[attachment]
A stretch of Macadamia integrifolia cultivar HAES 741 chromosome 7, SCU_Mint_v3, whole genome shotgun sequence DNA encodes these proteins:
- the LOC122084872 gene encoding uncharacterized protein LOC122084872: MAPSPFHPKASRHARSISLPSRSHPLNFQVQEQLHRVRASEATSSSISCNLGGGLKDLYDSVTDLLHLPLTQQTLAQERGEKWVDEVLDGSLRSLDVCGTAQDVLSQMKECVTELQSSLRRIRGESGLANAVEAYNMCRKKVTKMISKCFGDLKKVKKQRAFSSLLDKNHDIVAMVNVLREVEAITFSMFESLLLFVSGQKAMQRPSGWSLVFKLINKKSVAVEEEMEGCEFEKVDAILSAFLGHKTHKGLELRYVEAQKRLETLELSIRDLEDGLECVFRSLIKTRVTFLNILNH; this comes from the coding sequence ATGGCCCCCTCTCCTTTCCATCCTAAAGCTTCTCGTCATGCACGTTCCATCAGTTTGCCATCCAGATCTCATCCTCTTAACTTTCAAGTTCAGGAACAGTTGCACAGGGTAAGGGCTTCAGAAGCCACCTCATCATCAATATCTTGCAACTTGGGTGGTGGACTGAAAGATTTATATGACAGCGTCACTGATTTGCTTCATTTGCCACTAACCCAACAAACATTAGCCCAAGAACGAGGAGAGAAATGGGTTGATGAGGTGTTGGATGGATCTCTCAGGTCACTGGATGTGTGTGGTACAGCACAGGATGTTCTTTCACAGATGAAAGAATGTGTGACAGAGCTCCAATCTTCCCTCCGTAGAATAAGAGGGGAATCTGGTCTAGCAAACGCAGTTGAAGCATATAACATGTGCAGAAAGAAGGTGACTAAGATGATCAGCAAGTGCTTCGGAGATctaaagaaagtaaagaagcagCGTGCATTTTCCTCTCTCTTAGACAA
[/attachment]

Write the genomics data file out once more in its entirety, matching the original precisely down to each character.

A stretch of Macadamia integrifolia cultivar HAES 741 chromosome 7, SCU_Mint_v3, whole genome shotgun sequence DNA encodes these proteins:
- the LOC122084872 gene encoding uncharacterized protein LOC122084872: MAPSPFHPKASRHARSISLPSRSHPLNFQVQEQLHRVRASEATSSSISCNLGGGLKDLYDSVTDLLHLPLTQQTLAQERGEKWVDEVLDGSLRSLDVCGTAQDVLSQMKECVTELQSSLRRIRGESGLANAVEAYNMCRKKVTKMISKCFGDLKKVKKQRAFSSLLDKNHDIVAMVNVLREVEAITFSMFESLLLFVSGQKAMQRPSGWSLVFKLINKKSVAVEEEMEGCEFEKVDAILSAFLGHKTHKGLELRYVEAQKRLETLELSIRDLEDGLECVFRSLIKTRVTFLNILNH; this comes from the coding sequence ATGGCCCCCTCTCCTTTCCATCCTAAAGCTTCTCGTCATGCACGTTCCATCAGTTTGCCATCCAGATCTCATCCTCTTAACTTTCAAGTTCAGGAACAGTTGCACAGGGTAAGGGCTTCAGAAGCCACCTCATCATCAATATCTTGCAACTTGGGTGGTGGACTGAAAGATTTATATGACAGCGTCACTGATTTGCTTCATTTGCCACTAACCCAACAAACATTAGCCCAAGAACGAGGAGAGAAATGGGTTGATGAGGTGTTGGATGGATCTCTCAGGTCACTGGATGTGTGTGGTACAGCACAGGATGTTCTTTCACAGATGAAAGAATGTGTGACAGAGCTCCAATCTTCCCTCCGTAGAATAAGAGGGGAATCTGGTCTAGCAAACGCAGTTGAAGCATATAACATGTGCAGAAAGAAGGTGACTAAGATGATCAGCAAGTGCTTCGGAGATctaaagaaagtaaagaagcagCGTGCATTTTCCTCTCTCTTAGACAA